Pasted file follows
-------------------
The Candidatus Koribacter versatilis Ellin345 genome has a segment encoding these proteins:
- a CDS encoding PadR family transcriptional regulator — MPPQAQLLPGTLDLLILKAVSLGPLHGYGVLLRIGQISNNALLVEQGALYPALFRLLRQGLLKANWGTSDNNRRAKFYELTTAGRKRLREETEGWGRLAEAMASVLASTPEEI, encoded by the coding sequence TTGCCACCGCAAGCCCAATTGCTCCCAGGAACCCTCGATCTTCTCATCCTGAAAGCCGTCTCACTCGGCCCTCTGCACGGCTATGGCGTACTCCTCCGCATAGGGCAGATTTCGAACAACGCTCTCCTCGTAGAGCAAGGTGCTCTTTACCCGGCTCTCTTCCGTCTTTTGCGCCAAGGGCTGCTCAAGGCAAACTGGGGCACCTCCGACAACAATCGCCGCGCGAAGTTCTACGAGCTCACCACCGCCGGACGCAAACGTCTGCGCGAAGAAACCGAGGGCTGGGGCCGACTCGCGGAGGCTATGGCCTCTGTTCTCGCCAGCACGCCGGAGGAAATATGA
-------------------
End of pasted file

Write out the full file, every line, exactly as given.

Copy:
The Candidatus Koribacter versatilis Ellin345 genome has a segment encoding these proteins:
- a CDS encoding PadR family transcriptional regulator — MPPQAQLLPGTLDLLILKAVSLGPLHGYGVLLRIGQISNNALLVEQGALYPALFRLLRQGLLKANWGTSDNNRRAKFYELTTAGRKRLREETEGWGRLAEAMASVLASTPEEI, encoded by the coding sequence TTGCCACCGCAAGCCCAATTGCTCCCAGGAACCCTCGATCTTCTCATCCTGAAAGCCGTCTCACTCGGCCCTCTGCACGGCTATGGCGTACTCCTCCGCATAGGGCAGATTTCGAACAACGCTCTCCTCGTAGAGCAAGGTGCTCTTTACCCGGCTCTCTTCCGTCTTTTGCGCCAAGGGCTGCTCAAGGCAAACTGGGGCACCTCCGACAACAATCGCCGCGCGAAGTTCTACGAGCTCACCACCGCCGGACGCAAACGTCTGCGCGAAGAAACCGAGGGCTGGGGCCGACTCGCGGAGGCTATGGCCTCTGTTCTCGCCAGCACGCCGGAGGAAATATGA